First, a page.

You could say that Joan Beber's In Bed With Roy Cohn is a fantasia about the notorious Joe McCarthy-period lawyer. It features the alienating figure experiencing nightmares during his death throes as a result of what he insisted was liver cancer but was actually AIDS.
You could also say that the approximately 90-minute intermissionless opus, directed with chutzpah by Katrin Hilbe, is not so much a fantasia as a nightmare of a play about the last days of the agitated, desperate Roy Cohn (Christopher Daftsios).
That's a much more accurate description of the enterprise brought to Theatre Row's Lion Theatre by Undercover Productions LLC at what looks to be no small expense. While Gertjan Houben's projections and lighting design is complex and intricate, nothing at all illuminating is presented about Cohn during the frenetic action. Not a jot, unless you count the remark uttered by Barbara Walters (Lee Roy Rogers, exaggerating the often-noted Walters speech impediment, known as rhotacism, for all its worth). The statement goes "I don't forget loyalty," and it's representative of the response all Cohn's cronies gave about him when they were asked to comment and were obliged to say something positive.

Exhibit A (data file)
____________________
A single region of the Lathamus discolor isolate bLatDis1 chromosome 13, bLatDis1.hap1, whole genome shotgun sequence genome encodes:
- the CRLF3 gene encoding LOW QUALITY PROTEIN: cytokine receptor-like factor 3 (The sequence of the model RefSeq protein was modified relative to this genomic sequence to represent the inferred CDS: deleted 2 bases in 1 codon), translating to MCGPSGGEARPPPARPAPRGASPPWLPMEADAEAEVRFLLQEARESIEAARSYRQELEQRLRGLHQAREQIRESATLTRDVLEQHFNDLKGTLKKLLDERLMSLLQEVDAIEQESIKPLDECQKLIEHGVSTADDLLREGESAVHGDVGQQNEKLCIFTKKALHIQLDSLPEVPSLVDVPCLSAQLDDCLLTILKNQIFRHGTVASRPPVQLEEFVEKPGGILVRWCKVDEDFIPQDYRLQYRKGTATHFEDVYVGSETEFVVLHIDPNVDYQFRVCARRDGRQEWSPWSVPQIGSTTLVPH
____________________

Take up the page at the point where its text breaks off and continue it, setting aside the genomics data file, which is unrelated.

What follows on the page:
Otherwise, a whole lot of shucking and jiving goes on signifying nothing -- much of it choreographed by Lisa Shriver and lots of it taking place off the stage and uncomfortably close to the ticket buyers. As sequences go by, the figures in Cohn's life needlessly and irritatingly denigrated include Ronald Reagan (Nelson Avidon, who does an okay version of the dulcet Reagan delivery), Julius Rosenberg (Ian Gould) and Cohn's mother Dora (Marilyn Sokol).
No serious theatergoer will have forgotten that Ethel Rosenberg comes to Cohn's bedside in several scenes that help distinguish Tony Kushner's Angels in America. If that two-part intellectual extravaganza can be considered one of the best American plays, if not the single best, of the 1990s, then In Bed With Roy Cohn can at the very least be considered one of 2015's absolute worst.
For the record, others associated with the unfortunate enterprise are Rebeca Fong as a nurse who can't stop shaking her booty, Serge Thony as a composite of Cohn's gay lovers and Andy Reinhardt as a young Roy who never speaks. Also, set designer Sarah Edkins, costume designer Karen Ann Ledger and sound designer Andy Evan Cohen are implicated. Condolences go out to them all. Surely, not a transgression in any of their pasts called for this kind of cruel and unusual punishment.